Societal norms – the culprits of GBV
WHEN we talk about societal norms that are harmful, we look at religious norms, cultural norms and community expectations on gender roles and what the beliefs are concerning individuals within these spaces and how they conform to the rules that are placed on them.
In many countries globally, the main culprits of GBV are traditional and cultural values and norms. Certain societal expectations and beliefs have been condoning the rise of GBV because it normalises violent behaviours in household and public spaces. Society has placed invisible fences around gender roles making it a continuous struggle to break free from.
The question we should really ponder on is whether the larger part of the community is ignoring GBV? Is the community playing its part in fighting against the crimes of GBV?
And are the people well informed about what GBV is and its effects, not just individuals but the society at large?
What are societal norms? Societal norms are collective representations that are perceived acceptable conduct. These social and societal norms are unwritten rules and beliefs that deem what is right and what is wrong in the behaviours of individuals within the society.
What are cultural norms? Cultural norms are agreed expectations and beliefs by which the culture guides the behaviours of its people. These ‘norms’ include attitudes and values within a belief system that are considered normal within a given culture or tradition.
What are considered harmful cultural norms? These are established values/beliefs and attitudes that place certain borders/fences around gender roles. They are designed to keep individuals in boxes that can be harmful to both males and females when not conforming to these expectations.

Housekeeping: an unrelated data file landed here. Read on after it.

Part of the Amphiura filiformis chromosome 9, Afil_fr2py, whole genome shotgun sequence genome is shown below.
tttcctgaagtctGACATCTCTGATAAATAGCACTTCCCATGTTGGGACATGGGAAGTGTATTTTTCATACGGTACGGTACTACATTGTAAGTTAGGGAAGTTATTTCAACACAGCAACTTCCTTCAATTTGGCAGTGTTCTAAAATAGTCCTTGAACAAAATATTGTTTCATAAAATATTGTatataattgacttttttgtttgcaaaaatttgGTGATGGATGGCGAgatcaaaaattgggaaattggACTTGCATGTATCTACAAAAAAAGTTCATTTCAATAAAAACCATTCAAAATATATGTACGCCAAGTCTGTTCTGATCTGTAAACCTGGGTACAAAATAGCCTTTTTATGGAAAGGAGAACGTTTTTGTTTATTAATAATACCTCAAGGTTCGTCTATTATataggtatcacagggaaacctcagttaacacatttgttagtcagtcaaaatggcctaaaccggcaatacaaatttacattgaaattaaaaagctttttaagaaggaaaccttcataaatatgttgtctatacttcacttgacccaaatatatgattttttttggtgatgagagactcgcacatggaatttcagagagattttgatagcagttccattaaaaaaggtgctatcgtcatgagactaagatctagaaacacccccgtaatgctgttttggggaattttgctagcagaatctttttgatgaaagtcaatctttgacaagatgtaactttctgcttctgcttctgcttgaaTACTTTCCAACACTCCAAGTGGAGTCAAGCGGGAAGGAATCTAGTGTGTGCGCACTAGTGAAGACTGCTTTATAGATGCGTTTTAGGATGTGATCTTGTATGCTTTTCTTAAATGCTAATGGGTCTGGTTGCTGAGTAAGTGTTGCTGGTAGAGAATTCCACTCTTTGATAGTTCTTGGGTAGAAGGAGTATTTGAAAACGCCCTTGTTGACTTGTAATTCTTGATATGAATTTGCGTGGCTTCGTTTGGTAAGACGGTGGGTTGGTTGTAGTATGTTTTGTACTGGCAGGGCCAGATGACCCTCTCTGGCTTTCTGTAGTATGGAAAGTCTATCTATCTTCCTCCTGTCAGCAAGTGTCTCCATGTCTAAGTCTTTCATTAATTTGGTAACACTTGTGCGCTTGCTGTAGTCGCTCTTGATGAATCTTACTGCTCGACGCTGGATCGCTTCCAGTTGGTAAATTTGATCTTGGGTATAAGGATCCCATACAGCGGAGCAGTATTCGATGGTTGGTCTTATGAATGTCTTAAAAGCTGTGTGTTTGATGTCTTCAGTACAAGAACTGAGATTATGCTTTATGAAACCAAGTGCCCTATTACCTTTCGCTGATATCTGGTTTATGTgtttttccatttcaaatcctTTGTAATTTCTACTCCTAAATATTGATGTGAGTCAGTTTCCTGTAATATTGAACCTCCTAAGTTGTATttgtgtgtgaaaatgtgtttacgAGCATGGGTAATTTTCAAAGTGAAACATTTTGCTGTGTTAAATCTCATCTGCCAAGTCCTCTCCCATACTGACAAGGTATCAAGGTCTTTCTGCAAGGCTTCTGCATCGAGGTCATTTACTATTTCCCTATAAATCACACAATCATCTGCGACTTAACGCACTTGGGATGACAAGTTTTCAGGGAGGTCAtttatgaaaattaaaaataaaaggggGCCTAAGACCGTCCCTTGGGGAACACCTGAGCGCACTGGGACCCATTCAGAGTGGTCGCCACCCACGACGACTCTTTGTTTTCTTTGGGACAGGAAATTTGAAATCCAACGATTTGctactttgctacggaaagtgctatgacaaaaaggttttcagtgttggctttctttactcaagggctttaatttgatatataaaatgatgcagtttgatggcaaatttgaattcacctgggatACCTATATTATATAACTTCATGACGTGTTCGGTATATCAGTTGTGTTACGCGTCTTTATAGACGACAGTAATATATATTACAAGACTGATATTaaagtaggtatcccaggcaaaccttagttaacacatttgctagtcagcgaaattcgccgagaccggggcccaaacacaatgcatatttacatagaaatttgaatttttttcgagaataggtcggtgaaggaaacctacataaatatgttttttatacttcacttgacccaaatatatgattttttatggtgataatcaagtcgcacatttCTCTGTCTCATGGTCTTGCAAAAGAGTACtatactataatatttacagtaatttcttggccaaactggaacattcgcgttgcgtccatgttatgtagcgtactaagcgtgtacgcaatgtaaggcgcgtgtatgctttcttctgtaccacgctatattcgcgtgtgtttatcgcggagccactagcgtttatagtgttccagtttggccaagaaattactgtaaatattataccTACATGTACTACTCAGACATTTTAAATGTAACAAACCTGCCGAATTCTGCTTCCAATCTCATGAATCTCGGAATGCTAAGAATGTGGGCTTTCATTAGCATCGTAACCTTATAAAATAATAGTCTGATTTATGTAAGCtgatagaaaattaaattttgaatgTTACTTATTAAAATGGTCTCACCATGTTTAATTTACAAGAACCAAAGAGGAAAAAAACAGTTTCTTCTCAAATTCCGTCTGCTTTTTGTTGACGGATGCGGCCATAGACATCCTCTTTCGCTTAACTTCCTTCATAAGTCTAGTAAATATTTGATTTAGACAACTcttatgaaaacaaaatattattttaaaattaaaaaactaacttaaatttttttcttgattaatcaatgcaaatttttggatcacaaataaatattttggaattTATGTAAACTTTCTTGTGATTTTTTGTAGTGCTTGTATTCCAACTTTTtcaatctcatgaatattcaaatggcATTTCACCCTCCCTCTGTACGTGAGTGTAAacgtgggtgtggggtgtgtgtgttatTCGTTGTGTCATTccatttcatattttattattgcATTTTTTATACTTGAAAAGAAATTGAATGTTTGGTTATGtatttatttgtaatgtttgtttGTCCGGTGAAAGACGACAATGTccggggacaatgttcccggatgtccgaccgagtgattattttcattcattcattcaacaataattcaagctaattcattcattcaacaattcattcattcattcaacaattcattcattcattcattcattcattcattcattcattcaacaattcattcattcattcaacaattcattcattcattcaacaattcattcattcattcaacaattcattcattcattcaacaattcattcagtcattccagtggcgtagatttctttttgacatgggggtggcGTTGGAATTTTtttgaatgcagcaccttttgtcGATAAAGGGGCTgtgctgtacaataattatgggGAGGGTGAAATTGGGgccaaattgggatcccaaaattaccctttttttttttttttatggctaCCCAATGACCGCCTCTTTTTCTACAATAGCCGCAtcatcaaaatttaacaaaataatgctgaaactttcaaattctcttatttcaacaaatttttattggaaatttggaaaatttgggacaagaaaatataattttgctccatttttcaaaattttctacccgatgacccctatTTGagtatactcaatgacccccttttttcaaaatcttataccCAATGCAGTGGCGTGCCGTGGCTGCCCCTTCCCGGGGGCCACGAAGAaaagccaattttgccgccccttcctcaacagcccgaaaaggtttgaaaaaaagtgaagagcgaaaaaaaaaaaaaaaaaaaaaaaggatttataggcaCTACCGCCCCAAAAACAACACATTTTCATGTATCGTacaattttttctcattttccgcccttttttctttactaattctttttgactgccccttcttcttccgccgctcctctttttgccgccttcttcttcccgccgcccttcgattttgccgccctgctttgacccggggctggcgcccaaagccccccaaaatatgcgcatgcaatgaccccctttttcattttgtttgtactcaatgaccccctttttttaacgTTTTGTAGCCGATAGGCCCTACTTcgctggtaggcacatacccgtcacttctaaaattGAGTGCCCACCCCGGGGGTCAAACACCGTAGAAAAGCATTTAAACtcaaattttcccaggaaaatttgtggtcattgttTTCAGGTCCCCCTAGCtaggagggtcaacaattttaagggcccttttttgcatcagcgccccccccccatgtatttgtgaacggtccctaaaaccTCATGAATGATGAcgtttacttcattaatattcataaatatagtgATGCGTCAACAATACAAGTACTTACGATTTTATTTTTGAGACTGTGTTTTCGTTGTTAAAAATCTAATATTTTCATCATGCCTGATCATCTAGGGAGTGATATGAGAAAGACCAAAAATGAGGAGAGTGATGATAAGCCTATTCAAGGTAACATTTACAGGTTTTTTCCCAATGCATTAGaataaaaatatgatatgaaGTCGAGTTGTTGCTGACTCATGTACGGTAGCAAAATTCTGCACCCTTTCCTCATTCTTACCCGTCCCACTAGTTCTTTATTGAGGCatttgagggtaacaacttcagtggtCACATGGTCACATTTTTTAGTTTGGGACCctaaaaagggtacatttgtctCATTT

Toxic masculinity can be defined as the adherence to traditional roles assigned to members in a society. This may lead to stigmatisation and limitation of boys and men when it comes to expressing emotions perceived as feminine, such as crying, comfortably and on the other hand may justify emotions such as anger. This many times contributes to harmful practices being normalised and affects both men and women.
This refers to the gender beliefs of societal expectations on how a woman should act. The focus is the effects of harmful beliefs of what is acceptable and what is not. These beliefs keep women subservient and the male dominant, therefore reemphasising the harmful gender roles. These beliefs are displayed through different attitudes and expectations.
In the context of GBV, the influence and effects of these ‘norms’ on the society at large do not only affect the victim, but also affect the children and the people closest to them. This cycle becomes harmful because no one speaks up or has the strength to stand up to the perpetrator. Society has normalised GBV to such an extent that speaking about it does not bother people that much anymore. Domestic violence has been normalised.